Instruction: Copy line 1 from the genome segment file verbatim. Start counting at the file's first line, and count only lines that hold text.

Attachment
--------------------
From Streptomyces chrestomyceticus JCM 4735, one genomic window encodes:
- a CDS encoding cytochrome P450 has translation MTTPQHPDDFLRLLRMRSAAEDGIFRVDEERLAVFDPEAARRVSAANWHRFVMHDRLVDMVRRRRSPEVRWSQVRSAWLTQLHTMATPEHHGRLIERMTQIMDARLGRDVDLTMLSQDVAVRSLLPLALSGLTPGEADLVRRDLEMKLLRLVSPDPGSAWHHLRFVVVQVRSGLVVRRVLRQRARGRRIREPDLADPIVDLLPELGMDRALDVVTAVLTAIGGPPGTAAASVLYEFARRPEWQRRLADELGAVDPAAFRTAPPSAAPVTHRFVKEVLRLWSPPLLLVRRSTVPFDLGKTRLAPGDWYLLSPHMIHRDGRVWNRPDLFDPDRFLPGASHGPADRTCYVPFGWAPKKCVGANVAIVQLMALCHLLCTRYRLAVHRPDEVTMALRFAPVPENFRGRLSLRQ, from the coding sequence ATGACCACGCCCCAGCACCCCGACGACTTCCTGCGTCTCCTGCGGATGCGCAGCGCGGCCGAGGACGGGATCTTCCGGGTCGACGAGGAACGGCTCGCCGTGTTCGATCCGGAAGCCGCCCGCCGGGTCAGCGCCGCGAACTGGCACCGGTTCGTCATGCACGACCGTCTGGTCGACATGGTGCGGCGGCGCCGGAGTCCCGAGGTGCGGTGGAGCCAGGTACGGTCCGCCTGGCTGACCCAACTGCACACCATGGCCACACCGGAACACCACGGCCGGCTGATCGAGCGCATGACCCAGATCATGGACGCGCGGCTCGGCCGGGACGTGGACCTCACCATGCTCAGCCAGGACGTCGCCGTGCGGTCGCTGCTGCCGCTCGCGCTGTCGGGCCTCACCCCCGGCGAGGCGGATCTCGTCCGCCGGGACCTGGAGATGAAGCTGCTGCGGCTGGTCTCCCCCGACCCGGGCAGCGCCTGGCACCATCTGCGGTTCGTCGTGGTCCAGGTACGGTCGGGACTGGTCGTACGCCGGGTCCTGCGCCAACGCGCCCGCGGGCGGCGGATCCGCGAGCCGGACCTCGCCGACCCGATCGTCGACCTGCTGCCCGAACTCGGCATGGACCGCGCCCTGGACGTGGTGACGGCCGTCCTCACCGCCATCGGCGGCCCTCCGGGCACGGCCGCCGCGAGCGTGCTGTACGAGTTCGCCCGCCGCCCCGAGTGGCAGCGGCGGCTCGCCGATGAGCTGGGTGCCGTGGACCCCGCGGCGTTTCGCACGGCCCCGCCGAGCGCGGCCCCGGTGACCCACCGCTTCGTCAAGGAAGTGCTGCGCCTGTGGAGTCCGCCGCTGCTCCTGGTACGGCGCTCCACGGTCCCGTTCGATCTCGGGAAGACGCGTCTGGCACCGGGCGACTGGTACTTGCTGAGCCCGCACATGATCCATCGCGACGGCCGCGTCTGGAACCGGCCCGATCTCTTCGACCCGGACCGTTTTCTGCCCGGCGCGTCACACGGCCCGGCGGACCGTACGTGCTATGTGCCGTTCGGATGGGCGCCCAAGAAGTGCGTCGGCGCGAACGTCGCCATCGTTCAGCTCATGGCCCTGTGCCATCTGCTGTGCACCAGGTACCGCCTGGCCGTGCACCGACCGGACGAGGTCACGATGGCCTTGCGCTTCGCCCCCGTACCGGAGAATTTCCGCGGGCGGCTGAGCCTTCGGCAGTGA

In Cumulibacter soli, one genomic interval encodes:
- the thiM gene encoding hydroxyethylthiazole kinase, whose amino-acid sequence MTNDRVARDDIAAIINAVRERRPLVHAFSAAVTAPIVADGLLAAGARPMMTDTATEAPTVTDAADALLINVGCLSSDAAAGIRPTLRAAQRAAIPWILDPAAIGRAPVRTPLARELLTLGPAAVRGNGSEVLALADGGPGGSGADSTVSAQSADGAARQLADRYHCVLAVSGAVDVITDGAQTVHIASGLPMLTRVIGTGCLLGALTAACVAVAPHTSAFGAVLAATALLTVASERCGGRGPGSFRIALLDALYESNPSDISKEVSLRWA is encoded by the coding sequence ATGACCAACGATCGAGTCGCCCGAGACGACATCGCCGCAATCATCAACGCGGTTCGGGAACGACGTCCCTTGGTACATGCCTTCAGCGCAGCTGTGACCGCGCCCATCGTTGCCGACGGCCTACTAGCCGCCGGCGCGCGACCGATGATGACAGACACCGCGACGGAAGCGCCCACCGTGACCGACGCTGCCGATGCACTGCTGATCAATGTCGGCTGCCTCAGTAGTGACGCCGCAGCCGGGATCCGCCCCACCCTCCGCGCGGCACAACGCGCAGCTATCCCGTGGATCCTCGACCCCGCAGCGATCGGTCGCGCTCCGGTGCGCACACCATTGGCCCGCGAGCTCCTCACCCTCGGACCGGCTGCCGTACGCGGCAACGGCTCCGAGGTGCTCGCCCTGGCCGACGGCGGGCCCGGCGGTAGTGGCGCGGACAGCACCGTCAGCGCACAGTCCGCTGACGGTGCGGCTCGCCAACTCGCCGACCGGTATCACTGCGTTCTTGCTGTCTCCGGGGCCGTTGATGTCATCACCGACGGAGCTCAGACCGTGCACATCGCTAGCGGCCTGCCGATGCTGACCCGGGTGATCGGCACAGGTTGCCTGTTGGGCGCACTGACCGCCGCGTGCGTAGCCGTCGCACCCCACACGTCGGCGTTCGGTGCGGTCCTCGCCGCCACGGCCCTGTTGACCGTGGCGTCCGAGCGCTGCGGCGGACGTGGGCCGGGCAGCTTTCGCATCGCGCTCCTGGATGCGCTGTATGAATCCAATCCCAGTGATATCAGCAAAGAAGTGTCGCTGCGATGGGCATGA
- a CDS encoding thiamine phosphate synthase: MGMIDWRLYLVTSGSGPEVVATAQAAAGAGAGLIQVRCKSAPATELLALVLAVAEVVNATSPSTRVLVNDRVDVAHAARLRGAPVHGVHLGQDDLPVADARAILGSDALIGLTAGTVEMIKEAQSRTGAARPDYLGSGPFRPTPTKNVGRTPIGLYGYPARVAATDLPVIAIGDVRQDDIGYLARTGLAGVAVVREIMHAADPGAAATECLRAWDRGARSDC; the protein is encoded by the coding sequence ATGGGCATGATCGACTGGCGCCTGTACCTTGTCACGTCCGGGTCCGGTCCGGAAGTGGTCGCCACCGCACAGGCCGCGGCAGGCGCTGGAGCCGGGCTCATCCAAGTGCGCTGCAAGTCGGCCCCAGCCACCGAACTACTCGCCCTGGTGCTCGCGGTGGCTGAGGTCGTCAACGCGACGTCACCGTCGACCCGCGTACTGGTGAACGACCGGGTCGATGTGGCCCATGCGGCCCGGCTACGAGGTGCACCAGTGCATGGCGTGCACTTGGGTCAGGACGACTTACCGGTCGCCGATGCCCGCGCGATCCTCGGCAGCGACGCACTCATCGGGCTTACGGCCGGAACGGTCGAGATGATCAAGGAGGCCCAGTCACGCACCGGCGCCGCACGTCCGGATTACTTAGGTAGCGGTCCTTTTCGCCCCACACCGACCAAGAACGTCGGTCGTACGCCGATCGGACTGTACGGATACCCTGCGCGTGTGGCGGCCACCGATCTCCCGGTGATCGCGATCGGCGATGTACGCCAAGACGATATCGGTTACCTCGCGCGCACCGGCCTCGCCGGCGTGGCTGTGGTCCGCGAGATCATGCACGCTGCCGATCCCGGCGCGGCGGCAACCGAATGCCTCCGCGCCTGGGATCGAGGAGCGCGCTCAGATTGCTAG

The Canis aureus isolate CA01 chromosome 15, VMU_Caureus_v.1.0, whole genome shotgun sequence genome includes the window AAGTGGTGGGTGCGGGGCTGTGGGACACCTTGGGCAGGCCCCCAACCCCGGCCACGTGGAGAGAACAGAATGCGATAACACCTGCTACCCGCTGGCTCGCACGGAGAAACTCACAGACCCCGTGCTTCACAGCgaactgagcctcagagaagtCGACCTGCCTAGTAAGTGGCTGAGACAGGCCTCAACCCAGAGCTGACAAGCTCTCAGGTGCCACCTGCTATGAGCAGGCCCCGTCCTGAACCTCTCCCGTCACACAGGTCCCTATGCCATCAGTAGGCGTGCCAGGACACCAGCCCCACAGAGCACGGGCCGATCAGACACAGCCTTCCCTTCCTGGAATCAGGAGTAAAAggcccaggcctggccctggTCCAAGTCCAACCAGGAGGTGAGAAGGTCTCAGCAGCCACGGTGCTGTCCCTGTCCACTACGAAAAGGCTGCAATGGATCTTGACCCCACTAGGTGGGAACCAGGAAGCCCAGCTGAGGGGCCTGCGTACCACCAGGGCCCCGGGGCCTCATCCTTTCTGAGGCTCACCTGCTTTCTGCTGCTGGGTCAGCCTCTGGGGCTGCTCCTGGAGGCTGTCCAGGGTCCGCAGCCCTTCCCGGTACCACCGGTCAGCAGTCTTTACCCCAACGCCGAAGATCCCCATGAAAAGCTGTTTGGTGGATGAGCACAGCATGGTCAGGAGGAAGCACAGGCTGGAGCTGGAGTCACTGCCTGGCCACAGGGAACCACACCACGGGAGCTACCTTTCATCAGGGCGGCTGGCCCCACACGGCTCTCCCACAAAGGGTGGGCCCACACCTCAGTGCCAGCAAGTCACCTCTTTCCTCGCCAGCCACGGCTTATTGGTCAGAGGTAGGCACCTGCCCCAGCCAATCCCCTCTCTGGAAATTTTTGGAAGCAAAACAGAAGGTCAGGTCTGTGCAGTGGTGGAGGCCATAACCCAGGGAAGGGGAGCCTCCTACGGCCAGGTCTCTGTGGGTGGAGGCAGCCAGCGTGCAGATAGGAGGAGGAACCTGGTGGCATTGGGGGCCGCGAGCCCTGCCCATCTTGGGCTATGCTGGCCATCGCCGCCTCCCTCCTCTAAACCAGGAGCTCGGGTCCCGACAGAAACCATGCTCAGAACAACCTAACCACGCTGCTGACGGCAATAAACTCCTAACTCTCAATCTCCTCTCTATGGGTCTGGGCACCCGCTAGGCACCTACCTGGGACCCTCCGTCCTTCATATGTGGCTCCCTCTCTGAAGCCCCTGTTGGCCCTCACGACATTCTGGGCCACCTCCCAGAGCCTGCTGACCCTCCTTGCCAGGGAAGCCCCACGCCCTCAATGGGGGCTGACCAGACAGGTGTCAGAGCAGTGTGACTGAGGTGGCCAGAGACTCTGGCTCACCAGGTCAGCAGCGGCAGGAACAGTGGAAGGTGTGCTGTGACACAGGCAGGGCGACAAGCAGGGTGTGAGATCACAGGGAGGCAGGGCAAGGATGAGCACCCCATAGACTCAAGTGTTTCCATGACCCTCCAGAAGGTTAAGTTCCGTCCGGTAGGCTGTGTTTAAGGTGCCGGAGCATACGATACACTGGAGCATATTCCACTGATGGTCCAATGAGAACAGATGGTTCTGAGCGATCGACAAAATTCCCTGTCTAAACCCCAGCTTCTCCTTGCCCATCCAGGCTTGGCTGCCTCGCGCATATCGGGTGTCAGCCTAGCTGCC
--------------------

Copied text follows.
From Streptomyces chrestomyceticus JCM 4735, one genomic window encodes: